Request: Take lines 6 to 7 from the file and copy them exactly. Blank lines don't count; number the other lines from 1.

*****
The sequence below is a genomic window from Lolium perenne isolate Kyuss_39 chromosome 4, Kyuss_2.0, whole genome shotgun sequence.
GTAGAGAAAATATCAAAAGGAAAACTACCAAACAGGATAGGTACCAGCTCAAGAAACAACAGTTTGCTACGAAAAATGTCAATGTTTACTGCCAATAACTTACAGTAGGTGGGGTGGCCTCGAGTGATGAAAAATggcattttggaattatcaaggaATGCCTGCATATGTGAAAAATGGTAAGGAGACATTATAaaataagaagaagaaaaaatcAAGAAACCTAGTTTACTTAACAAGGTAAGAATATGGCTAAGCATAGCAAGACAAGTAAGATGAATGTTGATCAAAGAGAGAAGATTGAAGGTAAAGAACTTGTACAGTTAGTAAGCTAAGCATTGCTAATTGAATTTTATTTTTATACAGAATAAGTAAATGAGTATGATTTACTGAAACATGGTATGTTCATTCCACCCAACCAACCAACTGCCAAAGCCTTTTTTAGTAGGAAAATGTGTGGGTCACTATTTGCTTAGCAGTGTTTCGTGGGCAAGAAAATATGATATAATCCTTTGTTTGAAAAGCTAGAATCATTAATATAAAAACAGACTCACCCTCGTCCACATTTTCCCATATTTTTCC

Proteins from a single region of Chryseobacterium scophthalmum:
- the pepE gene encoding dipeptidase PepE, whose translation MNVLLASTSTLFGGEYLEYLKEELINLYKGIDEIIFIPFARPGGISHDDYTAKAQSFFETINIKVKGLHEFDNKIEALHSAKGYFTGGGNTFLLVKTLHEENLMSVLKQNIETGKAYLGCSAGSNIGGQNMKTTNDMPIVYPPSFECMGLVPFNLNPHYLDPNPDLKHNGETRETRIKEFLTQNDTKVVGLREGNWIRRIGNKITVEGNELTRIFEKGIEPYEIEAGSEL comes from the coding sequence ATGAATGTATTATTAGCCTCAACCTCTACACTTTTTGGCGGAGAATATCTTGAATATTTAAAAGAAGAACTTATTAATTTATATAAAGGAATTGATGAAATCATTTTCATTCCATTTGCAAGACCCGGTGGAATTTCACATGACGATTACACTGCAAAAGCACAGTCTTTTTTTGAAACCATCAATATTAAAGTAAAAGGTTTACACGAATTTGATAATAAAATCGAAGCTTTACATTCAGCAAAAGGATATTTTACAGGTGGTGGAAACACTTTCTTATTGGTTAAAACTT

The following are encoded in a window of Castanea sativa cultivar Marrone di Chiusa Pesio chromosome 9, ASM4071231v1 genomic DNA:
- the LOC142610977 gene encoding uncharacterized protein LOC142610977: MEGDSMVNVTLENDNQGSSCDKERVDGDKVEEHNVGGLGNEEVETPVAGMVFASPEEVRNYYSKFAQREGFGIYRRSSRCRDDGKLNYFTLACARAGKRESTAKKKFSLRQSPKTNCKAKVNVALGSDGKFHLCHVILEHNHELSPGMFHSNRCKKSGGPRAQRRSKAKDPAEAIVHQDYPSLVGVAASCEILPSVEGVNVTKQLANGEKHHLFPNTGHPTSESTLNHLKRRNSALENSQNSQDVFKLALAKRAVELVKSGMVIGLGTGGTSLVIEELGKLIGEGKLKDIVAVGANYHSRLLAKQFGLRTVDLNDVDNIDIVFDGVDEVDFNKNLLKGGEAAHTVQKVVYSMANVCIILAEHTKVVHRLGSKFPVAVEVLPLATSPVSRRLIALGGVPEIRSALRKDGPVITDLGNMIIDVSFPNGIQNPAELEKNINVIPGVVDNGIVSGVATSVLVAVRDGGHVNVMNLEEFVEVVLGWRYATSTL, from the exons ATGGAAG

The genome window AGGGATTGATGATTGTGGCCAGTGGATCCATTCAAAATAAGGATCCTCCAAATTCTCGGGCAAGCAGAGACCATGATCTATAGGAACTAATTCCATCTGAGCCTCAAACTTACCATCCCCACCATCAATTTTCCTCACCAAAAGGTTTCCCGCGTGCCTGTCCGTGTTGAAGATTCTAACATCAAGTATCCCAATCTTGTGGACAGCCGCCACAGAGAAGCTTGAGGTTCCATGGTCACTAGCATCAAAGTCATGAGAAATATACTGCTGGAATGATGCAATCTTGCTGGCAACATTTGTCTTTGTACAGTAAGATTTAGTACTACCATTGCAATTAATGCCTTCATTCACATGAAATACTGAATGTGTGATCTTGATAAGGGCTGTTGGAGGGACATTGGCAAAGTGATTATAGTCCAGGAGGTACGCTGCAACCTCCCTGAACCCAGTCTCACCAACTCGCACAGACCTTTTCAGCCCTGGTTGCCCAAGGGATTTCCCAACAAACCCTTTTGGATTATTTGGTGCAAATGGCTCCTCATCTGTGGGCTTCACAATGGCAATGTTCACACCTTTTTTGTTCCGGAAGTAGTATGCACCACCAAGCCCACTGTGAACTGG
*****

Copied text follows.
- the LOC142610977 gene encoding uncharacterized protein LOC142610977: MEGDSMVNVTLENDNQGSSCDKERVDGDKVEEHNVGGLGNEEVETPVAGMVFASPEEVRNYYSKFAQREGFGIYRRSSRCRDDGKLNYFTLACARAGKRESTAKKKFSLRQSPKTNCKAKVNVALGSDGKFHLCHVILEHNHELSPGMFHSNRCKKSGGPRAQRRSKAKDPAEAIVHQDYPSLVGVAASCEILPSVEGVNVTKQLANGEKHHLFPNTGHPTSESTLNHLKRRNSALENSQNSQDVFKLALAKRAVELVKSGMVIGLGTGGTSLVIEELGKLIGEGKLKDIVAVGANYHSRLLAKQFGLRTVDLNDVDNIDIVFDGVDEVDFNKNLLKGGEAAHTVQKVVYSMANVCIILAEHTKVVHRLGSKFPVAVEVLPLATSPVSRRLIALGGVPEIRSALRKDGPVITDLGNMIIDVSFPNGIQNPAELEKNINVIPGVVDNGIVSGVATSVLVAVRDGGHVNVMNLEEFVEVVLGWRYATSTL, from the exons ATGGAAG

The genome window AGGGATTGATGATTGTGGCCAGTGGATCCATTCAAAATAAGGATCCTCCAAATTCTCGGGCAAGCAGAGACCATGATCTATAGGAACTAATTCCATCTGAGCCTCAAACTTACCATCCCCACCATCAATTTTCCTCACCAAAAGGTTTCCCGCGTGCCTGTCCGTGTTGAAGATTCTAACATCAAGTATCCCAATCTTGTGGACAGCCGCCACAGAGAAGCTTGAGGTTCCATGGTCACTAGCATCAAAGTCATGAGAAATATACTGCTGGAATGATGCAATCTTGCTGGCAACATTTGTCTTTGTACAGTAAGATTTAGTACTACCATTGCAATTAATGCCTTCATTCACATGAAATACTGAATGTGTGATCTTGATAAGGGCTGTTGGAGGGACATTGGCAAAGTGATTATAGTCCAGGAGGTACGCTGCAACCTCCCTGAACCCAGTCTCACCAACTCGCACAGACCTTTTCAGCCCTGGTTGCCCAAGGGATTTCCCAACAAACCCTTTTGGATTATTTGGTGCAAATGGCTCCTCATCTGTGGGCTTCACAATGGCAATGTTCACACCTTTTTTGTTCCGGAAGTAGTATGCACCACCAAGCCCACTGTGAACTGG